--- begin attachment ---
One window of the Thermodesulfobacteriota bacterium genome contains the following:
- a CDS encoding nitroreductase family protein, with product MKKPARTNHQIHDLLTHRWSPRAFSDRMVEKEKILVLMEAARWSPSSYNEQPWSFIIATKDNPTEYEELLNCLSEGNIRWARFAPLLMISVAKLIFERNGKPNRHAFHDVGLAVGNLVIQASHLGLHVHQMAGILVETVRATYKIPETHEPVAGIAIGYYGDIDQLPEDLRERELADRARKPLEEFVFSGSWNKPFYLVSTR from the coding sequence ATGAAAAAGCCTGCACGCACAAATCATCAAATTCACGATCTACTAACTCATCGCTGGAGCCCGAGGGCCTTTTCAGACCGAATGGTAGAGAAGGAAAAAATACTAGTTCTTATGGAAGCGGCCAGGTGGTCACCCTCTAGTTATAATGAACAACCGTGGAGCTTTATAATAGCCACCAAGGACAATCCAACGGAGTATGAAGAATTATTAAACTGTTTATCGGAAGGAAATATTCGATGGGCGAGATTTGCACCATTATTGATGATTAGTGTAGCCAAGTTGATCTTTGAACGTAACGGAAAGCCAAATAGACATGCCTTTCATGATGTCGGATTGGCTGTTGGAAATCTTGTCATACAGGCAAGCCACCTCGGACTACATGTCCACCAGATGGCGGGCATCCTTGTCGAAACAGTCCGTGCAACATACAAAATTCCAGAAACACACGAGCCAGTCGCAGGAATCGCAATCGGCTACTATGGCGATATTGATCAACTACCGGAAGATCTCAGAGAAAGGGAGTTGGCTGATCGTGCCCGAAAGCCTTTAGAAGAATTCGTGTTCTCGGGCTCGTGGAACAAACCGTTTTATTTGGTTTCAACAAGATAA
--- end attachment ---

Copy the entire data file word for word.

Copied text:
One window of the Thermodesulfobacteriota bacterium genome contains the following:
- a CDS encoding nitroreductase family protein, with product MKKPARTNHQIHDLLTHRWSPRAFSDRMVEKEKILVLMEAARWSPSSYNEQPWSFIIATKDNPTEYEELLNCLSEGNIRWARFAPLLMISVAKLIFERNGKPNRHAFHDVGLAVGNLVIQASHLGLHVHQMAGILVETVRATYKIPETHEPVAGIAIGYYGDIDQLPEDLRERELADRARKPLEEFVFSGSWNKPFYLVSTR from the coding sequence ATGAAAAAGCCTGCACGCACAAATCATCAAATTCACGATCTACTAACTCATCGCTGGAGCCCGAGGGCCTTTTCAGACCGAATGGTAGAGAAGGAAAAAATACTAGTTCTTATGGAAGCGGCCAGGTGGTCACCCTCTAGTTATAATGAACAACCGTGGAGCTTTATAATAGCCACCAAGGACAATCCAACGGAGTATGAAGAATTATTAAACTGTTTATCGGAAGGAAATATTCGATGGGCGAGATTTGCACCATTATTGATGATTAGTGTAGCCAAGTTGATCTTTGAACGTAACGGAAAGCCAAATAGACATGCCTTTCATGATGTCGGATTGGCTGTTGGAAATCTTGTCATACAGGCAAGCCACCTCGGACTACATGTCCACCAGATGGCGGGCATCCTTGTCGAAACAGTCCGTGCAACATACAAAATTCCAGAAACACACGAGCCAGTCGCAGGAATCGCAATCGGCTACTATGGCGATATTGATCAACTACCGGAAGATCTCAGAGAAAGGGAGTTGGCTGATCGTGCCCGAAAGCCTTTAGAAGAATTCGTGTTCTCGGGCTCGTGGAACAAACCGTTTTATTTGGTTTCAACAAGATAA